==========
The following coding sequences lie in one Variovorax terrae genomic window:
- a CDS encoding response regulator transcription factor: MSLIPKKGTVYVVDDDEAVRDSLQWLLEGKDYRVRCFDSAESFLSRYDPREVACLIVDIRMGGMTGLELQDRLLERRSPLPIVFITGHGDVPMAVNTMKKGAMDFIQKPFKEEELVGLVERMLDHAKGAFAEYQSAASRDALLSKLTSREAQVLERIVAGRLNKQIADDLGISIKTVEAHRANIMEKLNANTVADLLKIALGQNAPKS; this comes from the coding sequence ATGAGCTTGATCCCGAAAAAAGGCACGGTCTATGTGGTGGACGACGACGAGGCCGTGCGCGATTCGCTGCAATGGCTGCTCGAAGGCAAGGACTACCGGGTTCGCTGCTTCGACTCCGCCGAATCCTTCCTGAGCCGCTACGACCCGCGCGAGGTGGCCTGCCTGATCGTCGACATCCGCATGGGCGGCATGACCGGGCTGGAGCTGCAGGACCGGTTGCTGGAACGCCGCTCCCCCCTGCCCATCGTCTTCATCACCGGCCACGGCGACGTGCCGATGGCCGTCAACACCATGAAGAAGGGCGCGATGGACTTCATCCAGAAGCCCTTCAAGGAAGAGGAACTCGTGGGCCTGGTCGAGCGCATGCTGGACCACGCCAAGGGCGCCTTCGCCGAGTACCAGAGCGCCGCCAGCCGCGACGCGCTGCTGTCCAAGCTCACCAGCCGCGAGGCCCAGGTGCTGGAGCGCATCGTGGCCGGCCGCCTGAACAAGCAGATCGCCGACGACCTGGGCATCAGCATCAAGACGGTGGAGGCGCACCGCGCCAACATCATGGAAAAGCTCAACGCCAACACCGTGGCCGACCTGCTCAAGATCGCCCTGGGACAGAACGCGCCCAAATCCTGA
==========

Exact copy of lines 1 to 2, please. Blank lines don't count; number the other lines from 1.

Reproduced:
The following coding sequences lie in one Variovorax terrae genomic window:
- a CDS encoding response regulator transcription factor: MSLIPKKGTVYVVDDDEAVRDSLQWLLEGKDYRVRCFDSAESFLSRYDPREVACLIVDIRMGGMTGLELQDRLLERRSPLPIVFITGHGDVPMAVNTMKKGAMDFIQKPFKEEELVGLVERMLDHAKGAFAEYQSAASRDALLSKLTSREAQVLERIVAGRLNKQIADDLGISIKTVEAHRANIMEKLNANTVADLLKIALGQNAPKS; this comes from the coding sequence ATGAGCTTGATCCCGAAAAAAGGCACGGTCTATGTGGTGGACGACGACGAGGCCGTGCGCGATTCGCTGCAATGGCTGCTCGAAGGCAAGGACTACCGGGTTCGCTGCTTCGACTCCGCCGAATCCTTCCTGAGCCGCTACGACCCGCGCGAGGTGGCCTGCCTGATCGTCGACATCCGCATGGGCGGCATGACCGGGCTGGAGCTGCAGGACCGGTTGCTGGAACGCCGCTCCCCCCTGCCCATCGTCTTCATCACCGGCCACGGCGACGTGCCGATGGCCGTCAACACCATGAAGAAGGGCGCGATGGACTTCATCCAGAAGCCCTTCAAGGAAGAGGAACTCGTGGGCCTGGTCGAGCGCATGCTGGACCACGCCAAGGGCGCCTTCGCCGAGTACCAGAGCGCCGCCAGCCGCGACGCGCTGCTGTCCAAGCTCACCAGCCGCGAGGCCCAGGTGCTGGAGCGCATCGTGGCCGGCCGCCTGAACAAGCAGATCGCCGACGACCTGGGCATCAGCATCAAGACGGTGGAGGCGCACCGCGCCAACATCATGGAAAAGCTCAACGCCAACACCGTGGCCGACCTGCTCAAGATCGCCCTGGGACAGAACGCGCCCAAATCCTGA